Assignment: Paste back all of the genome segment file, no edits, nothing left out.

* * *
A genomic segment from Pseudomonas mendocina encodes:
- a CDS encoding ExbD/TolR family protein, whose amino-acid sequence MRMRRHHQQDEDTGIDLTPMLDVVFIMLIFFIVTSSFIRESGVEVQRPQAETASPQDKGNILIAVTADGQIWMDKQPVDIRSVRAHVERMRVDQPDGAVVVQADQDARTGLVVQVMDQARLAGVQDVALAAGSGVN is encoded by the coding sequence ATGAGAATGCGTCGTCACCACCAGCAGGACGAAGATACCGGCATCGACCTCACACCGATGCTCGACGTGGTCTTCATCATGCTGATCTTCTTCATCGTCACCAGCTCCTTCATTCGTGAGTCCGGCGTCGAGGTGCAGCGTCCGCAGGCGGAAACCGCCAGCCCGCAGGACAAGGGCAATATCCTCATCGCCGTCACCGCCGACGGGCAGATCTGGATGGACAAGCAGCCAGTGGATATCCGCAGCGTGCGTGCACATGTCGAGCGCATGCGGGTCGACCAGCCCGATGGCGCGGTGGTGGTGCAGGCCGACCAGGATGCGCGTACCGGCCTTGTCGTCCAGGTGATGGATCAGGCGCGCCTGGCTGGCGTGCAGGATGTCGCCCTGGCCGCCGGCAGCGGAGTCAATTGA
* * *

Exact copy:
A genomic segment from Pseudomonas mendocina encodes:
- a CDS encoding ExbD/TolR family protein, whose amino-acid sequence MRMRRHHQQDEDTGIDLTPMLDVVFIMLIFFIVTSSFIRESGVEVQRPQAETASPQDKGNILIAVTADGQIWMDKQPVDIRSVRAHVERMRVDQPDGAVVVQADQDARTGLVVQVMDQARLAGVQDVALAAGSGVN is encoded by the coding sequence ATGAGAATGCGTCGTCACCACCAGCAGGACGAAGATACCGGCATCGACCTCACACCGATGCTCGACGTGGTCTTCATCATGCTGATCTTCTTCATCGTCACCAGCTCCTTCATTCGTGAGTCCGGCGTCGAGGTGCAGCGTCCGCAGGCGGAAACCGCCAGCCCGCAGGACAAGGGCAATATCCTCATCGCCGTCACCGCCGACGGGCAGATCTGGATGGACAAGCAGCCAGTGGATATCCGCAGCGTGCGTGCACATGTCGAGCGCATGCGGGTCGACCAGCCCGATGGCGCGGTGGTGGTGCAGGCCGACCAGGATGCGCGTACCGGCCTTGTCGTCCAGGTGATGGATCAGGCGCGCCTGGCTGGCGTGCAGGATGTCGCCCTGGCCGCCGGCAGCGGAGTCAATTGA